Breaking The Bias -Interview with founder of Gucora Andu, Vanessa

Illustrator Vanessa of Gucora Andu answers our questions on tackling taboo topics and gender based bias’ with art.

  1. Tell us a bit about your art and how you became an illustrator?

My work focuses on illustrating people, especially women, and issues that concern them. In a country where aspects of African tradition contribute to widespread chauvinistic attitudes, Gucora Andu is a platform that promotes and encourages feminist values.

I started Gucora Andu in 2020 during Covid-19. I have always loved illustrations. Then all of a sudden I was working from home; with all the social distancing protocols, I found myself having more time to pursue my interests.

  1. How did you find your voice of using art to tackle taboo subjects?

When I started Gucora Andu it was initially just about drawing people, nothing to do with feminism or social issues. But before I was an artist, I was a feminist. My content naturally evolved to focus on things I already cared about, and the positive reception I received and steady growth on my platforms encouraged me to keep going.  

  1. What does this years IWD theme of #BreakTheBias mean to you?

Male privilege is alive and well, and it does hurt women. We all need to recognize that we live in a culture full of double standards, and start tackling this way of thinking. 

  1. How do you think we can stop gender bias here in Kenya?

Gender biases are internalized in so many of us, so this would require a consistent and active effort to curb over a very long period. I don’t think gender biases can ever honestly go away as long as people want to continue benefiting from them or people who see them as natural. 

We have a long way to go, however, a few ways Kenyans can begin to end gender biases is by ensuring equal access to education, empowering women in the workplace, protecting reproductive rights, strengthening legal protections, and achieving better political representation.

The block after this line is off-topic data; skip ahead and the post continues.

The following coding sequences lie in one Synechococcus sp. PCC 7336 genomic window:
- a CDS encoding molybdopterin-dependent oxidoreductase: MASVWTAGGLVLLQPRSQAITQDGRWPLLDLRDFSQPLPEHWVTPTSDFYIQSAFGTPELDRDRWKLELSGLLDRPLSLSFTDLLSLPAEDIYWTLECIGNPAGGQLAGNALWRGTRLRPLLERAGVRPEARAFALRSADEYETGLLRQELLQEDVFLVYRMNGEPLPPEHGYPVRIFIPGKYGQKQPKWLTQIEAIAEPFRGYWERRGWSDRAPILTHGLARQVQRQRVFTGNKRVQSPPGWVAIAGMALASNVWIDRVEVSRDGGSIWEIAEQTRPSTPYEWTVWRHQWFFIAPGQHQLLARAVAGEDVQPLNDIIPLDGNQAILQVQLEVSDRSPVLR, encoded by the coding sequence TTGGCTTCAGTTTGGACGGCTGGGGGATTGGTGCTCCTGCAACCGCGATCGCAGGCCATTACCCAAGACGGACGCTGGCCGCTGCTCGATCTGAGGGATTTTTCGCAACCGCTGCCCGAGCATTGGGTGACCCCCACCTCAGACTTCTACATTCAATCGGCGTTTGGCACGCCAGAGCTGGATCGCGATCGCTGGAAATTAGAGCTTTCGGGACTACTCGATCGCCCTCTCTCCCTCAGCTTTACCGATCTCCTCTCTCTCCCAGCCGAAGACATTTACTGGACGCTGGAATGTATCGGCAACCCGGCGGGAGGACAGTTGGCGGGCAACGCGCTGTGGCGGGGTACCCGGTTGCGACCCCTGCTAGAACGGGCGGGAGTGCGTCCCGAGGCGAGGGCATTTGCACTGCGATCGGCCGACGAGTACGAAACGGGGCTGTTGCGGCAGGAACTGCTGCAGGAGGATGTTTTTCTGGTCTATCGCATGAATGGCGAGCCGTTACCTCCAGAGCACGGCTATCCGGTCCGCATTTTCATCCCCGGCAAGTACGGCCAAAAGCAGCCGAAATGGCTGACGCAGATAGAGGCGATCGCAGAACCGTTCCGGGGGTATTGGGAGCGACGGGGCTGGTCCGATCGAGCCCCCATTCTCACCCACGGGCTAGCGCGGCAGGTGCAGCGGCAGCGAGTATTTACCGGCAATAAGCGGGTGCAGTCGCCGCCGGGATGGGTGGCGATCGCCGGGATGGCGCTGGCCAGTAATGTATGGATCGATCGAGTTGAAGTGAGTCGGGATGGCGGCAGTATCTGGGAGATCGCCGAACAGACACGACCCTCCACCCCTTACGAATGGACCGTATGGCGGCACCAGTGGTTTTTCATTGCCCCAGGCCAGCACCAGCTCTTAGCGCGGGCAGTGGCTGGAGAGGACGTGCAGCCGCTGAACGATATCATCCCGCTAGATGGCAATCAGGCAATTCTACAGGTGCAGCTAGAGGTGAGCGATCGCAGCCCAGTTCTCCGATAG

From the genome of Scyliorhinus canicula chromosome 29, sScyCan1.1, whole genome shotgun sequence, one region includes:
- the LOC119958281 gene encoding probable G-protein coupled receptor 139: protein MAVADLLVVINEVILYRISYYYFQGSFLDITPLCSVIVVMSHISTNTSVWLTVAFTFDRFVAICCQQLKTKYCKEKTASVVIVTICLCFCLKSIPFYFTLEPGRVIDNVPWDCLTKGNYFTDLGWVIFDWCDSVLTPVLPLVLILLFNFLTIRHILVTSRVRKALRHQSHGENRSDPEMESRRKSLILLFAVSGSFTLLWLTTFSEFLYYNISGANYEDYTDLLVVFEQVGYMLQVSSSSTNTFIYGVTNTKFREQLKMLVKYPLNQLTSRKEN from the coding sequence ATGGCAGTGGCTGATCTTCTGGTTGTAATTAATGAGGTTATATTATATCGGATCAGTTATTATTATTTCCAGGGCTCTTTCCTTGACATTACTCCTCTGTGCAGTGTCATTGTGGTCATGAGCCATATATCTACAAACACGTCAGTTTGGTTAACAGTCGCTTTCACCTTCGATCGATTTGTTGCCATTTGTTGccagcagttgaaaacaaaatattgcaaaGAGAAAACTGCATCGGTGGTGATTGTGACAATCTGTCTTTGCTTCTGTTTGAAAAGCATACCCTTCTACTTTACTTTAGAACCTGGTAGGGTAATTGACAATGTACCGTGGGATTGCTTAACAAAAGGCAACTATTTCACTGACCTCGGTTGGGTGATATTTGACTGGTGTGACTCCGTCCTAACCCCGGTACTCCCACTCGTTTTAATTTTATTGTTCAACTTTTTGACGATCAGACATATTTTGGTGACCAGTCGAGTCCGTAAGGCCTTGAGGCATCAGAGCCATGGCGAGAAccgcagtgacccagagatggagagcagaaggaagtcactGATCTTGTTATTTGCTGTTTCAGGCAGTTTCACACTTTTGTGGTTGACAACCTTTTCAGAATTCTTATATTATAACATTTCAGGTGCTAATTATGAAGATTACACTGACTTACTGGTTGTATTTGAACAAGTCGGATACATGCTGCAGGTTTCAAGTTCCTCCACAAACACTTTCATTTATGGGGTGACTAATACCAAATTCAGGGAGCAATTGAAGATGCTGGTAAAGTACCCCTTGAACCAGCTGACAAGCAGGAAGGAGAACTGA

1. Which illustration out of this series spoke to you the most and why?

It would have to be the illustration about The Working Woman. There are many instances where assumptions are made about successful women that downplay their hard work and determination. This same scrutiny, is not placed as much on men. 

  1. What is your favorite piece of artwork you have done to date from your whole collection?

I don’t think I have a favorite one, more like a couple. My illustrations addressing body positivity are still my favorite to date, and I’m always thinking up new ways to make more. 

  1. Who inspired you to be an entrepreneur and why?

When I started Gucora Andu, I mainly saw it as a creative outlet. After I received my first few clients, I began to see it’s business potential. I started looking at what other artists were doing. One Kenyan illustrator in particular whose work I loved was Monica Obaga. She’s incredibly talented, and taking inspiration from her is part of the reason Gucora is what it is now. 

  1. What do you think is the most significant barrier to female entrepreneurship?

Lack of access to quality education, time and money. The more women get empowered with these resources, the more female entrepreneurs we’ll see.

  1. Have you ever been so discouraged you wanted to quit? How do you encourage women to not give up?

When I started thinking about Gucora Andu as a business, I wasn’t sure how I would scale or grow. This frustrated me and almost led me to quit. I took a long break before coming back, getting my thoughts together, and working towards a clear goal. 

I encourage women to create simple structures that allow them to achieve whatever they want one step at a time. Write things down, get the help you need, educate yourself, and do what it takes to reach your objective one day at a time. 

  1. How have you built confidence and/or resiliency over the course of your career?

Every client I’ve worked with has taught me something new. I do my best to keep these learnings in mind and apply them at my next job or commission. Furthermore, I’ve become more confident about reaching out and asking for opportunities. It’s worked almost 70% of the time. It’s incredible the number of opportunities you can receive if you show up and ask!

While I’ve received my fair share of yes’s, I’ve also gotten some no’s. I’m not nearly as fazed with rejection as I used to be. I just keep it moving and try elsewhere. 

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